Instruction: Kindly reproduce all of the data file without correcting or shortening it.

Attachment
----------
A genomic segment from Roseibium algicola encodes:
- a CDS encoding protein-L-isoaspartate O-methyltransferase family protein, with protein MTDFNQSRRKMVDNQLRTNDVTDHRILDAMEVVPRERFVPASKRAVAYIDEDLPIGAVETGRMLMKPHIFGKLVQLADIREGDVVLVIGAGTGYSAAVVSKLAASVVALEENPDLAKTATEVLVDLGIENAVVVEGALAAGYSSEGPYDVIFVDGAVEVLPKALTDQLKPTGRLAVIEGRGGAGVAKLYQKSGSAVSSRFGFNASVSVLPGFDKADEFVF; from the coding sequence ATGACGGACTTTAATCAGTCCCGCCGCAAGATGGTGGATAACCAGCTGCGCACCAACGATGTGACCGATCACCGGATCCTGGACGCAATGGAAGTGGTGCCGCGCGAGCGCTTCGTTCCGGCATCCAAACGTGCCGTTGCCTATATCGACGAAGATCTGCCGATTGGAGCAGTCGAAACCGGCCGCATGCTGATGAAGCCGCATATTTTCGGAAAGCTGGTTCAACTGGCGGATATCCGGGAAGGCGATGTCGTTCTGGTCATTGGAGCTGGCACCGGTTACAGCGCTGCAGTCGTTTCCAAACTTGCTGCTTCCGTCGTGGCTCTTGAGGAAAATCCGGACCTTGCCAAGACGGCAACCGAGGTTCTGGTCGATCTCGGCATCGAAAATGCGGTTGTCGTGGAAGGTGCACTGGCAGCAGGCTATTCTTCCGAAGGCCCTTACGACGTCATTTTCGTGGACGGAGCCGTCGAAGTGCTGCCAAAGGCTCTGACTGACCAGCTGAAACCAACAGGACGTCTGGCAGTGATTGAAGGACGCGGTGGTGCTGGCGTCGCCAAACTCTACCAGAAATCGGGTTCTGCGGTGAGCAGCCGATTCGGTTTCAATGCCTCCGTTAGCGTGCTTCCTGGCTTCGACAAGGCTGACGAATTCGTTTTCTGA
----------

A genomic segment from Roseibium algicola encodes:
- a CDS encoding protein-L-isoaspartate O-methyltransferase family protein, with protein MTDFNQSRRKMVDNQLRTNDVTDHRILDAMEVVPRERFVPASKRAVAYIDEDLPIGAVETGRMLMKPHIFGKLVQLADIREGDVVLVIGAGTGYSAAVVSKLAASVVALEENPDLAKTATEVLVDLGIENAVVVEGALAAGYSSEGPYDVIFVDGAVEVLPKALTDQLKPTGRLAVIEGRGGAGVAKLYQKSGSAVSSRFGFNASVSVLPGFDKADEFVF; from the coding sequence ATGACGGACTTTAATCAGTCCCGCCGCAAGATGGTGGATAACCAGCTGCGCACCAACGATGTGACCGATCACCGGATCCTGGACGCAATGGAAGTGGTGCCGCGCGAGCGCTTCGTTCCGGCATCCAAACGTGCCGTTGCCTATATCGACGAAGATCTGCCGATTGGAGCAGTCGAAACCGGCCGCATGCTGATGAAGCCGCATATTTTCGGAAAGCTGGTTCAACTGGCGGATATCCGGGAAGGCGATGTCGTTCTGGTCATTGGAGCTGGCACCGGTTACAGCGCTGCAGTCGTTTCCAAACTTGCTGCTTCCGTCGTGGCTCTTGAGGAAAATCCGGACCTTGCCAAGACGGCAACCGAGGTTCTGGTCGATCTCGGCATCGAAAATGCGGTTGTCGTGGAAGGTGCACTGGCAGCAGGCTATTCTTCCGAAGGCCCTTACGACGTCATTTTCGTGGACGGAGCCGTCGAAGTGCTGCCAAAGGCTCTGACTGACCAGCTGAAACCAACAGGACGTCTGGCAGTGATTGAAGGACGCGGTGGTGCTGGCGTCGCCAAACTCTACCAGAAATCGGGTTCTGCGGTGAGCAGCCGATTCGGTTTCAATGCCTCCGTTAGCGTGCTTCCTGGCTTCGACAAGGCTGACGAATTCGTTTTCTGA